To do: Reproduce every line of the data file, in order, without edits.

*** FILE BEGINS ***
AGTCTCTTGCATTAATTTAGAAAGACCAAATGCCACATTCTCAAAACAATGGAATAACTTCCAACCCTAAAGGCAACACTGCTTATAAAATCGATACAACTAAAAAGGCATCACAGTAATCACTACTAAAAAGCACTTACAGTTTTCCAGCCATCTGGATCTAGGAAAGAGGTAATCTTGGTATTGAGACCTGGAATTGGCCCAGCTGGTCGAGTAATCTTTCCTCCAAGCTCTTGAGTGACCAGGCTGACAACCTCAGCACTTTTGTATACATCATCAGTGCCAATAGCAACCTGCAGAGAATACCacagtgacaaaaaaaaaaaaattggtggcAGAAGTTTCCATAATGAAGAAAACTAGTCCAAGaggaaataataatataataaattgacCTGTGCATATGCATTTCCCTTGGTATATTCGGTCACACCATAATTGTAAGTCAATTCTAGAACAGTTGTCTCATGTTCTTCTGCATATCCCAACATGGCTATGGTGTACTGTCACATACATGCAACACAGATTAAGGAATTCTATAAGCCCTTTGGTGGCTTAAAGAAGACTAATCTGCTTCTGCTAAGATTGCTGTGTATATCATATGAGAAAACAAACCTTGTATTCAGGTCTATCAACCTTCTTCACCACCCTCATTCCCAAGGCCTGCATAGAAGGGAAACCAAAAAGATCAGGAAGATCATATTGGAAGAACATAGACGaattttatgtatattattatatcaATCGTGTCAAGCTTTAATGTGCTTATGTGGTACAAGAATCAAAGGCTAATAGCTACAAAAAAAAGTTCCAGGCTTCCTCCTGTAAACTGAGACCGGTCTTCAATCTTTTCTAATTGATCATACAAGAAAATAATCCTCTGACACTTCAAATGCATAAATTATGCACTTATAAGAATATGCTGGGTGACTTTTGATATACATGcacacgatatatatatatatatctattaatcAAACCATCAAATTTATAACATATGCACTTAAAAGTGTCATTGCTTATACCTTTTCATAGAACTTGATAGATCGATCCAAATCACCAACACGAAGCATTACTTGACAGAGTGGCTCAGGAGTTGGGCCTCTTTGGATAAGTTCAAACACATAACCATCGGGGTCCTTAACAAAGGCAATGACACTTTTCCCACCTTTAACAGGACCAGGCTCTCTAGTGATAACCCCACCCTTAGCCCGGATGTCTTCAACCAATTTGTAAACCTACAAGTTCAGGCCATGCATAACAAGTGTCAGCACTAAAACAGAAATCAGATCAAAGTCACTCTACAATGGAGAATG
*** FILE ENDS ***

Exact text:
AGTCTCTTGCATTAATTTAGAAAGACCAAATGCCACATTCTCAAAACAATGGAATAACTTCCAACCCTAAAGGCAACACTGCTTATAAAATCGATACAACTAAAAAGGCATCACAGTAATCACTACTAAAAAGCACTTACAGTTTTCCAGCCATCTGGATCTAGGAAAGAGGTAATCTTGGTATTGAGACCTGGAATTGGCCCAGCTGGTCGAGTAATCTTTCCTCCAAGCTCTTGAGTGACCAGGCTGACAACCTCAGCACTTTTGTATACATCATCAGTGCCAATAGCAACCTGCAGAGAATACCacagtgacaaaaaaaaaaaaattggtggcAGAAGTTTCCATAATGAAGAAAACTAGTCCAAGaggaaataataatataataaattgacCTGTGCATATGCATTTCCCTTGGTATATTCGGTCACACCATAATTGTAAGTCAATTCTAGAACAGTTGTCTCATGTTCTTCTGCATATCCCAACATGGCTATGGTGTACTGTCACATACATGCAACACAGATTAAGGAATTCTATAAGCCCTTTGGTGGCTTAAAGAAGACTAATCTGCTTCTGCTAAGATTGCTGTGTATATCATATGAGAAAACAAACCTTGTATTCAGGTCTATCAACCTTCTTCACCACCCTCATTCCCAAGGCCTGCATAGAAGGGAAACCAAAAAGATCAGGAAGATCATATTGGAAGAACATAGACGaattttatgtatattattatatcaATCGTGTCAAGCTTTAATGTGCTTATGTGGTACAAGAATCAAAGGCTAATAGCTACAAAAAAAAGTTCCAGGCTTCCTCCTGTAAACTGAGACCGGTCTTCAATCTTTTCTAATTGATCATACAAGAAAATAATCCTCTGACACTTCAAATGCATAAATTATGCACTTATAAGAATATGCTGGGTGACTTTTGATATACATGcacacgatatatatatatatatctattaatcAAACCATCAAATTTATAACATATGCACTTAAAAGTGTCATTGCTTATACCTTTTCATAGAACTTGATAGATCGATCCAAATCACCAACACGAAGCATTACTTGACAGAGTGGCTCAGGAGTTGGGCCTCTTTGGATAAGTTCAAACACATAACCATCGGGGTCCTTAACAAAGGCAATGACACTTTTCCCACCTTTAACAGGACCAGGCTCTCTAGTGATAACCCCACCCTTAGCCCGGATGTCTTCAACCAATTTGTAAACCTACAAGTTCAGGCCATGCATAACAAGTGTCAGCACTAAAACAGAAATCAGATCAAAGTCACTCTACAATGGAGAATG